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Google X developing diagnosis pill

Published on 29/10/14 at 08:24am
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Google is developing a new pill designed to send microscopic particles into the bloodstream in an effort to identify cancers, imminent heart attacks, and other diseases.

Andrew Conrad, the head of life sciences inside the company’s Google X research lab, revealed the project at a conference in southern California this week.

Conrad says the pill will use nanoparticles that combine a magnetic material with antibodies or proteins that can attach to and detect other molecules inside the body.

The idea is that patients will swallow a pill that contains these particles, and after they enter the bloodstream will attempt to identify molecules that would indicate certain health problems.

He says a wearable device will then be used on their magnetic cores to gather them back together and read what they’ve found.

Conrad adds: “These little particles go out and mingle with the people, we call them back to one place, and we ask them: ‘Hey, what did you see? Did you find cancer? Did you see something that looks like a fragile plaque for a heart attack? Did you see too much sodium?’”

Known as the ‘Nanoparticle Platform,’ the project is part of a wider effort inside Google to develop new technologies capable of improving healthcare.

“Google X’s job is to take on big problems, to try to find clever solutions to big problems, and one of the problems we decided to tackle was healthcare,” Conrad says. “The way in which we envision doing this is inverting the paradigm in medicine – which is currently reactive and episodic – to a new paradigm that is proactive and cumulative.”

The wearable device that reads these particles could also be configured to send information via the internet and back to a doctor. The idea, Conrad explains, is that a patient or a doctor could monitor health in a more consistent way. “So, you get a more continuous monitoring, rather than episodic monitoring,” he says.

According to Conrad Google is actively looking for partners on its project, but details on when the technology might actually arrive to market were lacking – and it’s unclear how far along the company is in developing the technology.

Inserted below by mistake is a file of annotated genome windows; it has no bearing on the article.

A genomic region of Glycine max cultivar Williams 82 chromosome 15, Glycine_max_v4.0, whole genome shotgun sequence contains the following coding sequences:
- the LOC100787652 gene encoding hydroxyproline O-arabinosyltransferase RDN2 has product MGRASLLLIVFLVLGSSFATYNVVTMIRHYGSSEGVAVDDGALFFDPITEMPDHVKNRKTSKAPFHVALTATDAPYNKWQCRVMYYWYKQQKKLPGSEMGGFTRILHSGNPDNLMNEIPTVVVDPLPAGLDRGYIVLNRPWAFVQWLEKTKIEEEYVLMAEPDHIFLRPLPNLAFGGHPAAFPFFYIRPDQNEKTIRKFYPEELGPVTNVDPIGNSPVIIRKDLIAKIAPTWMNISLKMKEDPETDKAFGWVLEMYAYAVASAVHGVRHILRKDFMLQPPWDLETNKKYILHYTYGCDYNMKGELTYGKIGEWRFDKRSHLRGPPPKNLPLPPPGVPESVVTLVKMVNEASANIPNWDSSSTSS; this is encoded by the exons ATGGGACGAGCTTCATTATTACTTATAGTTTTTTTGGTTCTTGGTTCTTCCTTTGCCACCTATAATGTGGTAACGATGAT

Google health

Google recently bemoaned the tough regulations around the healthcare market and indicated it would not be proceeding forward in this area. But this seems to have been a momentary complaint given the spate of healthcare-based deals it has signed over the past 18 months, including most notably the creation of its healthcare business Calico.

Calico was established just over a year ago and is headed up by Art Levinson, the former chief executive and guiding force behind cancer biotech Genentech, which was bought by Roche in 2009.

In September Calico signed its first pharma pact with US firm AbbVie in a deal that could be worth up to $1.5 billion. It also has an ongoing financial commitment to public DNA testing firm 23andMe, that recently joined forces with Pfizer. 

Google announced in July that it would collect samples of human tissue from thousands of people, as part of an experiment that could help doctors to detect the earliest signs of cancer and other fatal diseases.

The firm’s so-called ‘Baseline Study’ will also take blood, urine, saliva and DNA samples to determine what makes up a healthy human being. And in the same month Google also revealed its pact with Swiss firm Novartis to develop a ‘smart’ contact lens designed to help diabetics track their blood sugar levels.

Vida health app

Even ex-employees are getting in on the act as this week a new start-up called Vida launched a new app that aims to help patients get healthy, reduce stress levels and lose weight through online ‘health coaches’.

Started by Stephanie Tilenius, a former Google and eBay executive, claims to help tackle chronic diseases, which account for more than three-quarters of US healthcare spending according to the Centers for Disease Control and Prevention.

Vida is also developing a database of clinical trials and disease prevention programmes for users. The start-up is now partnering with major US hospitals, like the MD Anderson Cancer Center and Duke University Hospital, which are using the app to deliver remote care to chronically ill patients.

Tilenius says the company is testing its product with employers, but declined to provide details as those pilots are ongoing.

Ben Adams 

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